NEW YORK – SpeeDx and QuantuMDx on Thursday announced a collaboration with the Foundation for Innovative New Diagnostics (FIND) to assess the feasibility of porting SpeeDx sexually transmitted infection tests to the QuantuMDx point-of-care testing device.
FIND is funding the project with an undisclosed amount.
Specifically, SpeeDx will use its proprietary PlexPCR technology to develop multiplex tests for common STIs, including gonorrhea and Mycoplasma genitalium, to be run on the QuantuMDx Q-POC device.
"QuantuMDx is always looking to expand the portfolio of diagnostic tests available on the Q-POC platform, and this collaboration with SpeeDx is an obvious choice given the proven compatibility of their robust chemistry across a range of platform technologies," Jonathan O'Halloran, CSO at QuantuMDx Group, said in a statement.
The Q-POC is a battery-operated, microfluidics-based, sample-to-answer system for low-cost molecular testing using rapid PCR followed by microarray detection.
"Patients around the globe are already benefiting from the clinically relevant information provided by SpeeDx tests, but we are cognizant that the current platforms and processes in use to run these tests do not readily translate to all regions of the world," said Elisa Mokany, SpeeDx founder and chief technology officer.
SpeeDx's commercial test kits are currently in use across Europe, Australia, and New Zealand, including its flagship ResistancePlus tests for M. genitalium and gonorrhea that include markers for antibiotic resistance and susceptibility, enabling resistance-guided therapy. The gonorrhea test, ResistancePlus GC, received FDA breakthrough designation to accelerate the process towards clearance for use in the US, and clinical trials for the M. genitalium test, ResistancePlus MG, are nearing completion with an expected US launch in early 2020.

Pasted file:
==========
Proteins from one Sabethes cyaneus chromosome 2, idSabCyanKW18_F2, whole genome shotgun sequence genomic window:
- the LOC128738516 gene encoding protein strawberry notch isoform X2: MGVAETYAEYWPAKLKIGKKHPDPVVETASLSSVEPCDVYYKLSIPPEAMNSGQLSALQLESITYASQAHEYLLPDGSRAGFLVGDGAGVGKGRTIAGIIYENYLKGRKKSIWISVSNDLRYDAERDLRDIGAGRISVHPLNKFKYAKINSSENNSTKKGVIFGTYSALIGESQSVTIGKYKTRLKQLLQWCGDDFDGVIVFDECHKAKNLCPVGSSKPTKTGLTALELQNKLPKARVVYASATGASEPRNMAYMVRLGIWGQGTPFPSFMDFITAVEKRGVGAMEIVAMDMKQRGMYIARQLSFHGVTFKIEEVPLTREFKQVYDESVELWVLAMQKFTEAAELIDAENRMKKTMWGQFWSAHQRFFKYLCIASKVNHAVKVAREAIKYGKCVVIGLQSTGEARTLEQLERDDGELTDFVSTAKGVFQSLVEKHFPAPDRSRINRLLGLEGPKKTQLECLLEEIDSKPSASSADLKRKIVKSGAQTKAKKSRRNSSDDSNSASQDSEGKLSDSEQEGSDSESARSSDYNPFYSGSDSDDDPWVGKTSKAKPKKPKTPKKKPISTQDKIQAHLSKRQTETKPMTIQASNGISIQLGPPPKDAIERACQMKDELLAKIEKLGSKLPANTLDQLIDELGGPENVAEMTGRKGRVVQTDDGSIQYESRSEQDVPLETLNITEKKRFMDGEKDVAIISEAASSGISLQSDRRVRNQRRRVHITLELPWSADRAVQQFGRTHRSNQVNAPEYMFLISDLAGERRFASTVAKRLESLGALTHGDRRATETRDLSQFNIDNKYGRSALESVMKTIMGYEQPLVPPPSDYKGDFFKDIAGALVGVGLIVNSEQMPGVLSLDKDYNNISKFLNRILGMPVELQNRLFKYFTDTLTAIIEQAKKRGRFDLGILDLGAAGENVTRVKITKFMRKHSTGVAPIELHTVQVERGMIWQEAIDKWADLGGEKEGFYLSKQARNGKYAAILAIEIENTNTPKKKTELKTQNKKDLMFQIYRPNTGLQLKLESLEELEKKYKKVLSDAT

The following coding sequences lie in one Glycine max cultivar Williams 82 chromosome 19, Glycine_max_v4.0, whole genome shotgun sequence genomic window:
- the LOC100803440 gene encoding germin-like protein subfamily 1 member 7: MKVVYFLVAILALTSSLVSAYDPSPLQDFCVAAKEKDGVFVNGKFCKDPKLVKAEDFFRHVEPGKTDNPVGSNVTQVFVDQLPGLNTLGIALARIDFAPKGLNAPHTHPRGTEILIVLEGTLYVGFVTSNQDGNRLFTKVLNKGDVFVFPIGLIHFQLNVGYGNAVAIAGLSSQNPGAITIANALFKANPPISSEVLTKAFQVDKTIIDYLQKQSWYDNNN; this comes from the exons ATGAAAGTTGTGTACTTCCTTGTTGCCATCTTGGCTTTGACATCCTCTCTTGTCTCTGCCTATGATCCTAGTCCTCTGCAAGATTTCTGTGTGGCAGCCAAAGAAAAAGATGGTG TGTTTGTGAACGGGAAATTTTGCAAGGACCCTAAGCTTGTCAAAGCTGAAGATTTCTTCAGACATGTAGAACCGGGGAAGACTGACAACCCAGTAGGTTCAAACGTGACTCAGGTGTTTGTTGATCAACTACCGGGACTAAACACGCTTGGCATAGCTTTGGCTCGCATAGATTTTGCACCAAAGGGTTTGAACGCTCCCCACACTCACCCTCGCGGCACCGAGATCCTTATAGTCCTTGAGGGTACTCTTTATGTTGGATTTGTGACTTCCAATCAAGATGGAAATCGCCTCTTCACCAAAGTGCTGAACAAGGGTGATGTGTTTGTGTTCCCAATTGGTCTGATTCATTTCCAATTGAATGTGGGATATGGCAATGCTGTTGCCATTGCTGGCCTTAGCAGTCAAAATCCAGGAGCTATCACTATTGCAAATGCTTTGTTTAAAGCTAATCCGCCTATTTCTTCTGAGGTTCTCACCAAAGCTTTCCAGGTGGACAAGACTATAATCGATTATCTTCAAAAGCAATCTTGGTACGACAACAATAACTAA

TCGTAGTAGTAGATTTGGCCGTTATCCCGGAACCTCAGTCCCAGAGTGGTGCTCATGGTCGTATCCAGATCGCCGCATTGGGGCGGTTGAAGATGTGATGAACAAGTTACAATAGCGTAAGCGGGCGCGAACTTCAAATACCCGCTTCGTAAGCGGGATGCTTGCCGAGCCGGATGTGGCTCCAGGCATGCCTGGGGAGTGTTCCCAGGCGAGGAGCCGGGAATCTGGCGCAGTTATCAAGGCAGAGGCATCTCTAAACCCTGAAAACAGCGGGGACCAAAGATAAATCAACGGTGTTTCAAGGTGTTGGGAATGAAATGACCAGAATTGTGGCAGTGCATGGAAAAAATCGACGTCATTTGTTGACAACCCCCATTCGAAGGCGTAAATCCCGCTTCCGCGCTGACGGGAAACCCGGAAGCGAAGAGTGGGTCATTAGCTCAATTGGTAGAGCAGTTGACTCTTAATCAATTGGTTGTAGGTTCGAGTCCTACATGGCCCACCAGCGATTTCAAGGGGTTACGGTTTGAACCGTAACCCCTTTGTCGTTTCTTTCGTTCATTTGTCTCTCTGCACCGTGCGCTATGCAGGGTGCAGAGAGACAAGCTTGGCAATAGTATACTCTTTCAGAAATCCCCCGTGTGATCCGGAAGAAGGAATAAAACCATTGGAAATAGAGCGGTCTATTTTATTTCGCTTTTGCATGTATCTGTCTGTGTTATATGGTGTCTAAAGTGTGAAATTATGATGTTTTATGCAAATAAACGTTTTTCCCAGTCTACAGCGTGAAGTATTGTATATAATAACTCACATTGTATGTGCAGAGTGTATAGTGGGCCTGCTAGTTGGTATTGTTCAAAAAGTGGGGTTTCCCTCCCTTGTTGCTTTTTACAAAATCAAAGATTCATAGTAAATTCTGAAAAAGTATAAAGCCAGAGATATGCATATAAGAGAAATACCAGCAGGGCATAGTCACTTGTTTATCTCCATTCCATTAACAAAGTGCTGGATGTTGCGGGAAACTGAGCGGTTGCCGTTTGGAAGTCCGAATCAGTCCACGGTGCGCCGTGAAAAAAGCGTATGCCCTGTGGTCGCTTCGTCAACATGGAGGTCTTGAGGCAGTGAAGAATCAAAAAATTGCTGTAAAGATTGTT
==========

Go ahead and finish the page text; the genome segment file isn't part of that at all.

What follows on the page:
FIND noted in a separate statement that the support is part of three awards it has granted for the development of rapid, low-cost diagnostic tests that can distinguish gonorrhea from chlamydia infections in primary care settings. The other awards have been granted to Axxin to develop a molecular POC gonorrhea test, and DCN Dx for a rapid lateral flow assay for gonorrhea.
In addition to funding, FIND is providing project support, including reference samples for rapid assay development and assessment, antibody reagents for capture and detection of N. gonorrhoeae, and technical expertise.
FIND further explained that the three projects were selected through a competitive process and proposals were assessed by an external review panel as well as FIND's scientific advisory committee. They were assessed to ensure they met a recently-published target product profile (TPP) developed by FIND and the World Health Organization for a test to identify susceptibility and resistance of gonorrhea to antibiotics, to facilitate antibiotic stewardship and prevent increased antimicrobial resistance.
"Fast diagnosis and treatment are crucial to prevent transmission and consequences of gonorrhea, but difficulties in differentiating gonorrhea and chlamydia — especially in low-resource settings that lack appropriate tests — mean that the wrong treatment is easily prescribed," said Catharina Boehme, CEO of FIND, in a statement. "This is terrible for the patient and contributes to the spread of AMR. We must urgently close this gap and provide setting-appropriate, affordable diagnostics to the communities most in need."